The Lost Silver Mines of the Dominican Republic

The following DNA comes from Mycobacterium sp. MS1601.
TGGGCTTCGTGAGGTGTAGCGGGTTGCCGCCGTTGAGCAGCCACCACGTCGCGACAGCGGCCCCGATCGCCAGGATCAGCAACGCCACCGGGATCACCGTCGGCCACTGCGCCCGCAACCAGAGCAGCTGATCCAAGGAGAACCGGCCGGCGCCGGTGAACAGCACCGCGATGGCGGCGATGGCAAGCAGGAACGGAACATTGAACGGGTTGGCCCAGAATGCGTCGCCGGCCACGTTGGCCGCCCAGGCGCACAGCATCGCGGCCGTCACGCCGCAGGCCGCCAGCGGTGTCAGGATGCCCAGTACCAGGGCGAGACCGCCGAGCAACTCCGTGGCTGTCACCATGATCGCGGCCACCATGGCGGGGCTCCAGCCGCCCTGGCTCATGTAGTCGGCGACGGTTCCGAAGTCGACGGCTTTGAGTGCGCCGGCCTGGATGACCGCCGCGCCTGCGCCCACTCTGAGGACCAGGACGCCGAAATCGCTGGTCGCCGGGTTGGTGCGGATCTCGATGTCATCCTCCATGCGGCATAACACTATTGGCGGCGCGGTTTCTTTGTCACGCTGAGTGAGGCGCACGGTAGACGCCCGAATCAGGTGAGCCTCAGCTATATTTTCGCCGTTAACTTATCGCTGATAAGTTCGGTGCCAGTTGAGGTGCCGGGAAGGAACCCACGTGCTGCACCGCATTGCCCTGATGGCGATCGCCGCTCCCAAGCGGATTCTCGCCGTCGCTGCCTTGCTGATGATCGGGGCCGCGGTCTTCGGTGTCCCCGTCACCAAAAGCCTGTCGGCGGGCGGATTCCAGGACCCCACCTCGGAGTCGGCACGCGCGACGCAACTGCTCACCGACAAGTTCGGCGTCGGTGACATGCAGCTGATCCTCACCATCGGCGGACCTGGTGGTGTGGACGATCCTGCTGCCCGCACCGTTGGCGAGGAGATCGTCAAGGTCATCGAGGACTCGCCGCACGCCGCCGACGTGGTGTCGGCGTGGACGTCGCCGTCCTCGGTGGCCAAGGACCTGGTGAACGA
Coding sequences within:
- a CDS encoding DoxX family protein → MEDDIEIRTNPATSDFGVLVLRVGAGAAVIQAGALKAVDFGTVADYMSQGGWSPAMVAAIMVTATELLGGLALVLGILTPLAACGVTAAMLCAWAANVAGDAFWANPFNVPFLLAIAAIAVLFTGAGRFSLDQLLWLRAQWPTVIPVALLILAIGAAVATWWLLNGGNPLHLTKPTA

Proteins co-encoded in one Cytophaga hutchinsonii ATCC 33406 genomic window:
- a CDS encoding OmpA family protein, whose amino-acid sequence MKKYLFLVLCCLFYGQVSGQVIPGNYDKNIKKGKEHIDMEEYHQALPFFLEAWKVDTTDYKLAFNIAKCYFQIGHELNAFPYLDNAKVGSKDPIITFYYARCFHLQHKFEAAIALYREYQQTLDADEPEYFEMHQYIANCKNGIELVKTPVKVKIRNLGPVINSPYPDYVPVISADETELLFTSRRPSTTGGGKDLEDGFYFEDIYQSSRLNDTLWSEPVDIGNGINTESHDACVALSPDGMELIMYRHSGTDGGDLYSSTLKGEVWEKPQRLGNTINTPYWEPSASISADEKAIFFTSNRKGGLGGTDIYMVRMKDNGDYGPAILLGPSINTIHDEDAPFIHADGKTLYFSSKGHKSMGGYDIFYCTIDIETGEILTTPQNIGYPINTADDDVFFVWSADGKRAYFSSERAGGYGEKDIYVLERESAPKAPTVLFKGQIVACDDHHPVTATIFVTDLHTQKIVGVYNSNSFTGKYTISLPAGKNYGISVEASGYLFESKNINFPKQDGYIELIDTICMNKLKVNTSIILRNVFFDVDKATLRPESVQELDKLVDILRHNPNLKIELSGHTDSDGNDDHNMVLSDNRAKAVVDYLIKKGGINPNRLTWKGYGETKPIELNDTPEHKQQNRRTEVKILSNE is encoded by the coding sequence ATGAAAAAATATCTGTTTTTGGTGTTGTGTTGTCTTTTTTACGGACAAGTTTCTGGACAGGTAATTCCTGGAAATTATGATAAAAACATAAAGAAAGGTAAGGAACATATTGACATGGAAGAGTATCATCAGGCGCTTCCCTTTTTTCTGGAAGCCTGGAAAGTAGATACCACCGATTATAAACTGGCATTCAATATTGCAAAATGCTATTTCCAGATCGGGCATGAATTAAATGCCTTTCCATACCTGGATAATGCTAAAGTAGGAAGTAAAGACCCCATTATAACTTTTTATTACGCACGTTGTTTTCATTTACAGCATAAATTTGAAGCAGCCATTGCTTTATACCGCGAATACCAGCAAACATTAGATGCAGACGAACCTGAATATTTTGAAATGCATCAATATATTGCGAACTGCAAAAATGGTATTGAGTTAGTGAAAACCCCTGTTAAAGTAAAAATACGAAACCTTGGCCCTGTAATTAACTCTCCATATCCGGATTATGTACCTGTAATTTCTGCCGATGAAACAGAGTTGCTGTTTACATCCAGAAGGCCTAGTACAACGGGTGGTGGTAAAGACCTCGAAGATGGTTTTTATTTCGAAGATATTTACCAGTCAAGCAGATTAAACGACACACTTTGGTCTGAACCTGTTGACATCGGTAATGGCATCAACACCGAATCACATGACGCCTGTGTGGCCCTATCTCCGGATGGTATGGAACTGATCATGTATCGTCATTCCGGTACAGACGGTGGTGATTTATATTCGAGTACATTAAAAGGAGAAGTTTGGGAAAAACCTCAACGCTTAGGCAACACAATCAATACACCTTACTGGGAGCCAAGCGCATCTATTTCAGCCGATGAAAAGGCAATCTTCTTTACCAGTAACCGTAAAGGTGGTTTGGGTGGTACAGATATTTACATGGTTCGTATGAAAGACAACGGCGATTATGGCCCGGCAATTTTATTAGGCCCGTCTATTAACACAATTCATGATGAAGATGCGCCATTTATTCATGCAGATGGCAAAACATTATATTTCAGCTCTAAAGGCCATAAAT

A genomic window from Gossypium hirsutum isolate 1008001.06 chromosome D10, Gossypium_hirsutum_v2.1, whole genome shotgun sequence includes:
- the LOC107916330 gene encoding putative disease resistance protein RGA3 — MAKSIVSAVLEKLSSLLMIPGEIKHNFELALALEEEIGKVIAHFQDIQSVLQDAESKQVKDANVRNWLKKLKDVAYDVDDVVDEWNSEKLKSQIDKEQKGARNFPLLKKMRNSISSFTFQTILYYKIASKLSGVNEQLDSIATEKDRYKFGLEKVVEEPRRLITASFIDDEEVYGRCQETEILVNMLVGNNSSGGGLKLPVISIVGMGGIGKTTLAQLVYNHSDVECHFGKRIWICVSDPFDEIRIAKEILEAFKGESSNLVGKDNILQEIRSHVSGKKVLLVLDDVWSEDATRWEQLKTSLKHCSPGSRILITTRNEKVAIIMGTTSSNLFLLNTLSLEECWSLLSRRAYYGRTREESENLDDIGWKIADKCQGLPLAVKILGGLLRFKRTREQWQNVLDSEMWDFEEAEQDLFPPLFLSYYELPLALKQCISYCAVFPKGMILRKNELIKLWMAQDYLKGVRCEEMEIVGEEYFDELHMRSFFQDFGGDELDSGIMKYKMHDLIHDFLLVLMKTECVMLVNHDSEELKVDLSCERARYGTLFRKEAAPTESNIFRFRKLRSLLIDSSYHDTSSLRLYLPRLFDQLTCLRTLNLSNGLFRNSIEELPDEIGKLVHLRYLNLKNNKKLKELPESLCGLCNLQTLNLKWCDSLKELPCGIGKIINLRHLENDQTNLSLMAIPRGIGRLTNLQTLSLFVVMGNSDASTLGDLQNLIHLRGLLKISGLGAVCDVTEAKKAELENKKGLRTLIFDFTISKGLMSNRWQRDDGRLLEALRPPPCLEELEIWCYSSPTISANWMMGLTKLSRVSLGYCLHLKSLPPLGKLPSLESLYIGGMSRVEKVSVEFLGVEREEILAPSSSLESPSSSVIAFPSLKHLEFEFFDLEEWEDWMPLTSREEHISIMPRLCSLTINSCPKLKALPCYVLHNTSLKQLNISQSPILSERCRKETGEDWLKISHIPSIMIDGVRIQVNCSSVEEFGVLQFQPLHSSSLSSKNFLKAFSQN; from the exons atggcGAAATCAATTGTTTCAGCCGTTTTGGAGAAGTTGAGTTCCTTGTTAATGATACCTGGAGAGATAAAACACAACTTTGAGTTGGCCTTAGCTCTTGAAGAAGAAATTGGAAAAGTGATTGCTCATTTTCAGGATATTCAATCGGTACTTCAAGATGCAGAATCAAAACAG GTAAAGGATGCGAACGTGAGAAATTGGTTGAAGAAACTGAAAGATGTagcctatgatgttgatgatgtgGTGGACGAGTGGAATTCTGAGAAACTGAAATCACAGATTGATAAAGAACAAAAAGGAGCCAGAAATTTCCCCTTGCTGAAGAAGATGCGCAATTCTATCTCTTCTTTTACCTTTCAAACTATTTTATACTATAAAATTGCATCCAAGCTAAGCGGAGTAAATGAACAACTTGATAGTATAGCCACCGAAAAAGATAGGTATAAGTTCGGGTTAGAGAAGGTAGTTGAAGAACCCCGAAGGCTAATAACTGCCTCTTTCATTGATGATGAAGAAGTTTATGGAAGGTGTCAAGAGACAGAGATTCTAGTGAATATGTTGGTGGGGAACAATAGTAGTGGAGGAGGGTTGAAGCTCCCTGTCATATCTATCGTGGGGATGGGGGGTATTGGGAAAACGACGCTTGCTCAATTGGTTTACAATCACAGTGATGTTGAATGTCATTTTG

The Spanish started mining the Dominican Republic around 1494 and by the early years of the 16th century, more and more settlers came to the island in search of precious metals, which at the time were mainly found in the beds of rivers where placer deposits were easiest to recover. The local Arawak Indians that inhabited the islands were enslaved to work the mines on the island. However, by 1525, much of the mining activity here was abandoned due to lack of labor. The Europeans traveling to the new world brought diseases that killed huge amounts of natives of the island, who had no resistance to these new diseases that they were exposed to. Additionally, several decades of mining meant that the best gold and silver deposits had been exhausted.There wasn't much gold anyways but the Spanish did find some valuable silver mines. However, the hauls of silver bars were often looted by pirates that made off with them to hidden caves. Bill Burrud examines the early history of Spanish silver mining in the Dominican Republic in an episode of Treasure from 1959.

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